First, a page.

All that brings questions: ultimately, what do we do when we see issues such as this; and secondarily, what is it proportionate for the Government to do, and how should they respond when they see such issues? The hon. Member for Newcastle upon Tyne North anticipated some of the points I am likely to make. A substantial amount of work is going on across Government to provide a system of support for vulnerable children and families, which I hope includes the ability to tackle sleep deprivation and the drivers behind it.

I will spend some time explaining how that work is broken down between the Department for Work and Pensions, the Department for Education and the Department for Levelling Up, Housing and Communities, in which I serve, and why, given the plethora of initiatives across multiple Departments, we do not think that a national sleep strategy is the way to go at this time. A substantial amount of work is already under way that we hope is helping in this difficult and challenging area.

I will start with the top line, which is about tackling poverty; it is the question with which the hon. Member for Newcastle upon Tyne North ended her speech. We recognise that there are often multiple, complex reasons why families find themselves in poverty. The hon. Lady suggested that the Government are a mere bystander, which is difficult to evidence given what we are doing. This year, we will spend the best part of a quarter of a trillion pounds—£245 billion—through the welfare system to tackle such causes head on, recognise that there are vulnerable people out there and ensure that people have the support they need. That includes about £110 billion of support for people of working age, who are the most likely to have children.

Catherine McKinnell Portrait Catherine McKinnell
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I want to challenge the Minister on his statement. I did not say that the Government were a bystander; I said that they were not a bystander on this issue and they have the power to do something about it. The concern is that, for everything the Government may be doing, they are also the architect of the problem. That is my view and the view of many in this area. I appreciate all the initiatives the Minister is outlining, but they are clearly not solving the problem.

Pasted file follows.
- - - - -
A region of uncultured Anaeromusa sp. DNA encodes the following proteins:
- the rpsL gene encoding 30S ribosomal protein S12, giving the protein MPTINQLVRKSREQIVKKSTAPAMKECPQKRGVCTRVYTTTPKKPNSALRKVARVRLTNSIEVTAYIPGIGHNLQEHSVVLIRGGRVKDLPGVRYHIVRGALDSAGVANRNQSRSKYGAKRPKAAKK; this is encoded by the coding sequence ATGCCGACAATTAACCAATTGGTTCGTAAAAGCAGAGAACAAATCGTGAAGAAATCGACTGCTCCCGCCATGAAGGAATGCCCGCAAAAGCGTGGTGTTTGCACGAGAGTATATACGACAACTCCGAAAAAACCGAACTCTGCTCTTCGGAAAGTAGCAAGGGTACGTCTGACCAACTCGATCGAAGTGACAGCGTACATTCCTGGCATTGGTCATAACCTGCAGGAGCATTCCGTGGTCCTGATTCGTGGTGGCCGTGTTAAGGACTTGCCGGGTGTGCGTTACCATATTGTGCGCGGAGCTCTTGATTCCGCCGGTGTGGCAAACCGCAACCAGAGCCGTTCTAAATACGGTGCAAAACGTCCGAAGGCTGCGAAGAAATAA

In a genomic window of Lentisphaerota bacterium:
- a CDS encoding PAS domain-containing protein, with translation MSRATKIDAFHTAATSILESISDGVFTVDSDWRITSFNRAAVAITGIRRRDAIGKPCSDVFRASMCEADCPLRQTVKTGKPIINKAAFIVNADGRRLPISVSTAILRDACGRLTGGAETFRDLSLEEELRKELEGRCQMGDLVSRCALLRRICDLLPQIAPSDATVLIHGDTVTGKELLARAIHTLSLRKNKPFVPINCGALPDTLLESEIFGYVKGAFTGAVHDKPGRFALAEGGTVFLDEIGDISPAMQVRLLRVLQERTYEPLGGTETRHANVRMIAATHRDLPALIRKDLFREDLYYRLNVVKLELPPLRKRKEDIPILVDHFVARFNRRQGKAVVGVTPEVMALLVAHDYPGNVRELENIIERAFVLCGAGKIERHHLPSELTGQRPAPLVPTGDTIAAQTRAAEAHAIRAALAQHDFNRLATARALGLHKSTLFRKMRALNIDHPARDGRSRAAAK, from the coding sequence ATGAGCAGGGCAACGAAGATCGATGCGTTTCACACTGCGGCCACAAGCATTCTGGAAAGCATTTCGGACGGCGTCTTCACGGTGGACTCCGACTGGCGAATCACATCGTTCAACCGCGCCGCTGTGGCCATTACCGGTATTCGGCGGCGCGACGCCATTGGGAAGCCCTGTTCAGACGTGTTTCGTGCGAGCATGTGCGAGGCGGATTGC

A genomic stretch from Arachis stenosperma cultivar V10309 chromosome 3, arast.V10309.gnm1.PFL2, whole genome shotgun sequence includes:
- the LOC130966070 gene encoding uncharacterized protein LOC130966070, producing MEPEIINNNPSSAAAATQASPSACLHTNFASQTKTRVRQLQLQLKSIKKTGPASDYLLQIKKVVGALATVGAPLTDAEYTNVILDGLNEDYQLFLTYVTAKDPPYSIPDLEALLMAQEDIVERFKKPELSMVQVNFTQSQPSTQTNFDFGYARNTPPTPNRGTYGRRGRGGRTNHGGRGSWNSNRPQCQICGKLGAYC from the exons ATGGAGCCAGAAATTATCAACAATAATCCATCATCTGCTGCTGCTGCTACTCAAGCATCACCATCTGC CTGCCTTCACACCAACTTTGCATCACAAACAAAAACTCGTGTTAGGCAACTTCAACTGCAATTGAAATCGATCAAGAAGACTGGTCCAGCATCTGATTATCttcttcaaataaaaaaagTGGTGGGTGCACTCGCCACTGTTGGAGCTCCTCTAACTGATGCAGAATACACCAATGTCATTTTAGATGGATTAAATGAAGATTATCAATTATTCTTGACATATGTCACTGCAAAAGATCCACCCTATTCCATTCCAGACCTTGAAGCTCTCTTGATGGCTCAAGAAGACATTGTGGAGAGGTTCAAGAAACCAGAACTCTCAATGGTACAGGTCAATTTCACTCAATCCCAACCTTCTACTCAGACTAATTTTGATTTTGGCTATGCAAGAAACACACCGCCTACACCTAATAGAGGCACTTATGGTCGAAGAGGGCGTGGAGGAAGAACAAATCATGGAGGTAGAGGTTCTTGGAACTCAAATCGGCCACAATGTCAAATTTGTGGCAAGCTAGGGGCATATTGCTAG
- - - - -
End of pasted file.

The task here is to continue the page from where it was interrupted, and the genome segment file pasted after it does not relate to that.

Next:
Lee Rowley Portrait Lee Rowley
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I am grateful for that clarification, and I apologise if I inadvertently suggested something that I did not intend to. I was merely trying to contextualise. The hon. Lady accepted that a substantial amount of work is going on. That needs to be acknowledged and contextualised within the wider discussion. There is such a substantial amount of work going on—I will go into that in a moment—that the challenge is knowing how best to approach things. I will try to address a number of the suggestions outlined by the hon. Lady and her colleagues.

It is important to acknowledge that a substantial amount of money is going into the issue. This has been a relatively well-regarded debate and I do not seek to make it particularly political, but, given the multiple references to austerity, I have to highlight that some of the difficult decisions that we have had to take over the last 12 years have been as a direct result of pre-2010 spending. We need to acknowledge that our decisions have trade-offs and consequences, and we are still living with those consequences a decade or so later, despite the fact that in absolute terms we are spending substantially more money than we were a decade or so ago. [Hon. Members: “Such nonsense!”]

We are going to spend over £245 billion through the welfare system this financial year, and £110 billion to support people of working age. That builds on wider efforts to lift more people out of poverty and to support those who have been highlighted in this debate. There were 1.2 million fewer people living in absolute poverty in 2020-21 than in 2009-10, including 200,000 fewer children, 500,000 fewer working-age adults and 400,000 fewer pensioners. That is not to take away from the challenges we face today, particularly the cost of living, but it is important to contextualise where we are.

In response to the global challenges we are facing, the Government have provided £37 billion of emergency support this year, and we are putting in place more help over the coming months. In the autumn statement, £26 billion of cost of living support was announced as a taxpayer subsidy for 2023-24, meaning that from next year households on eligible means-tested benefits will receive up to a further £900 in cost of living payments. From April next year, we are also uprating benefits for working-age households and disabled people, as well as the basic and new state pensions, by over 10%. Benefit cap rates will be increased by the same amount.